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Man with baby (symbolic image)

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Babies have the ability to make those around them care about their well-being.

Like carrying them and rocking them.

In a review paper, Audrey van der Meer from the Norwegian University of Science and Technology (NTNU) in Trondheim discovered a pattern: Most people hold a baby in their left arm rather than their right.

Artistic depictions also reflect this behavior: “The Virgin Mary is usually depicted cradling the baby Jesus in the crook of her left arm.”

Van der Meer examined existing data and meta-analyses on the topic for a review article.

The preference to keep left was evident for all cultures and ethnic groups and over centuries.

There are various theories about the reasons: One is that a baby is mainly carried on the left arm because it can then hear the heartbeat better: In almost all people, the heart is on the left side.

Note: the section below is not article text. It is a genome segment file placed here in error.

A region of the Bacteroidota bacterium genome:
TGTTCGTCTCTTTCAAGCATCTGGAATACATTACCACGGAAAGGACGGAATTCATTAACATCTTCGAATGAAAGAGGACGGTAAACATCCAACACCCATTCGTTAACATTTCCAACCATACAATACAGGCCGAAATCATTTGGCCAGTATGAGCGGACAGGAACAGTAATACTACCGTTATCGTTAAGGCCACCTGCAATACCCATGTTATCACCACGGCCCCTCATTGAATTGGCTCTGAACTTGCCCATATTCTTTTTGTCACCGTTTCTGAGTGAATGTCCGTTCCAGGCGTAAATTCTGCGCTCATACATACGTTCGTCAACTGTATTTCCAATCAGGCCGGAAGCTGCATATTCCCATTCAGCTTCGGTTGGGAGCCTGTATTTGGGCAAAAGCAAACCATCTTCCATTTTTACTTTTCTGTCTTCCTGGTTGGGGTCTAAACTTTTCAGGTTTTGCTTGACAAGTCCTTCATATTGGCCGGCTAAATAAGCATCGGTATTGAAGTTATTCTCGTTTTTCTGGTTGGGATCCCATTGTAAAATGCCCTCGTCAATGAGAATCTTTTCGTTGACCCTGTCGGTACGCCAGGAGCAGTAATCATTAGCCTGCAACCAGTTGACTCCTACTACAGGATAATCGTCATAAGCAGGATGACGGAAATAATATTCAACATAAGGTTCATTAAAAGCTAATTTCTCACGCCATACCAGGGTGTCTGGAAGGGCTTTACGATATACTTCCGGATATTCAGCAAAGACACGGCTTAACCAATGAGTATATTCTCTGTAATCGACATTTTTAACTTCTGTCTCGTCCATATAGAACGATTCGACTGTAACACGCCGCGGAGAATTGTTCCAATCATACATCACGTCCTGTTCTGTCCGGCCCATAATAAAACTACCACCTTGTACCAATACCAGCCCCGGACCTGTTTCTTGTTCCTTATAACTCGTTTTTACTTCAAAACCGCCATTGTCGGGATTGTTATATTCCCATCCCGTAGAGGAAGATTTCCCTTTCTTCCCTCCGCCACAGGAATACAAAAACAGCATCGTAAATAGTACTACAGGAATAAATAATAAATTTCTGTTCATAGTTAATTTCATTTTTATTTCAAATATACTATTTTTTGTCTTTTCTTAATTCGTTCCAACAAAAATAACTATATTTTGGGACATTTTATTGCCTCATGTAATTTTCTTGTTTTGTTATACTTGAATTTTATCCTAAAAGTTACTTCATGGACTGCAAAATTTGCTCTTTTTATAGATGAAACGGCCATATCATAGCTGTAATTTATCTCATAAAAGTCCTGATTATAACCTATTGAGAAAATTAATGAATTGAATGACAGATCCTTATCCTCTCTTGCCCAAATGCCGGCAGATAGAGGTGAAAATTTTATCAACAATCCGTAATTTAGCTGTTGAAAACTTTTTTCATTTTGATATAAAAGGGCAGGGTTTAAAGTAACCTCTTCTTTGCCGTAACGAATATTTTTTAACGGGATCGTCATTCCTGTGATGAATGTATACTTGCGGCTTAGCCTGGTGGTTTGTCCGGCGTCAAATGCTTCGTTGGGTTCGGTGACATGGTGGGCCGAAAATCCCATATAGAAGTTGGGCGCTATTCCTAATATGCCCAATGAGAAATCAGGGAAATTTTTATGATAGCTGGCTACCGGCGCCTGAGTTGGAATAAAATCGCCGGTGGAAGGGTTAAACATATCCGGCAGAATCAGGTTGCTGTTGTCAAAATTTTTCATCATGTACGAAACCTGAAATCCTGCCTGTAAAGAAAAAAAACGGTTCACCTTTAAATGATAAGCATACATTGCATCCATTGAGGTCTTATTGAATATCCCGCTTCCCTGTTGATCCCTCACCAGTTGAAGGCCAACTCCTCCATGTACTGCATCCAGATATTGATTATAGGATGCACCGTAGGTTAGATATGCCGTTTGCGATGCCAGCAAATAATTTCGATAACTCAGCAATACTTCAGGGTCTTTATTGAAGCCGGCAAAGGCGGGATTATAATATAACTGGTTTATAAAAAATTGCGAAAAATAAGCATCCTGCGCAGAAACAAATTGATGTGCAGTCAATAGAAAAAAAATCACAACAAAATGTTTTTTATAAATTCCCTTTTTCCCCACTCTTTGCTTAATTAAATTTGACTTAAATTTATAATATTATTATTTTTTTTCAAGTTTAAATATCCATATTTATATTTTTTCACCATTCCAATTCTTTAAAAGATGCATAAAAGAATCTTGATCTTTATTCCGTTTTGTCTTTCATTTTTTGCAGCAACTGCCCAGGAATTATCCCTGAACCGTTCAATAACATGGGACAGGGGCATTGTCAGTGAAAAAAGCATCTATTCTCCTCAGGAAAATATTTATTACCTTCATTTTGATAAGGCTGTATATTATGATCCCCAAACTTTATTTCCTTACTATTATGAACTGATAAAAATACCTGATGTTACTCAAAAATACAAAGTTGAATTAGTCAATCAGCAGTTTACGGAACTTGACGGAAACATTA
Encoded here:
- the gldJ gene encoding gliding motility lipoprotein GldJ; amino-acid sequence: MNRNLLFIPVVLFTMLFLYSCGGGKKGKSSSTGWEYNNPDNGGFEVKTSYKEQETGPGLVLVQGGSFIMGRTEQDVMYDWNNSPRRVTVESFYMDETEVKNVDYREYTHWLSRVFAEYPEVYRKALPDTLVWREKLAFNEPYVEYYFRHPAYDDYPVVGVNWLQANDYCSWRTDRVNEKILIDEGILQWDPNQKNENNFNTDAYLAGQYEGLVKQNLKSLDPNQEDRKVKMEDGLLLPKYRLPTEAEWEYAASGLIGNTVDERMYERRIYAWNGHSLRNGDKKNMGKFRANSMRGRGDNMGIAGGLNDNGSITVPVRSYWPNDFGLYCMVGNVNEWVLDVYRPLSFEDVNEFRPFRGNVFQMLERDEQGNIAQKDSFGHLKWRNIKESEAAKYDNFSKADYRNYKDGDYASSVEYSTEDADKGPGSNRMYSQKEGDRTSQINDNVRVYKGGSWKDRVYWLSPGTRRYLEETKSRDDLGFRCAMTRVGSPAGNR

Another theory is related to sensory perception: the left ear and eye would be used to receive information about the baby's emotional state - signals from the left are sent to the right hemisphere of the brain, which is specialized in interpreting emotions and faces.

However, according to van der Meer, there is most likely a much simpler reason: you want to have your “better” arm free so you can continue using it – and “9 out of 10 people in the world are right-handed.”

There are many pictures of Prince William carrying one of his children as a baby with his right arm.

“He’s left-handed,” says van der Meer.

Princess Kate, on the other hand, is right-handed and, like most people, tends to hold babies in her left arm.

The fact that the left arm is favored only applies to babies: "As children get bigger and heavier, most people tend to carry them with their dominant and stronger arm," it said.

Van der Meer's analysis was published online in the journal "Infancy" in December.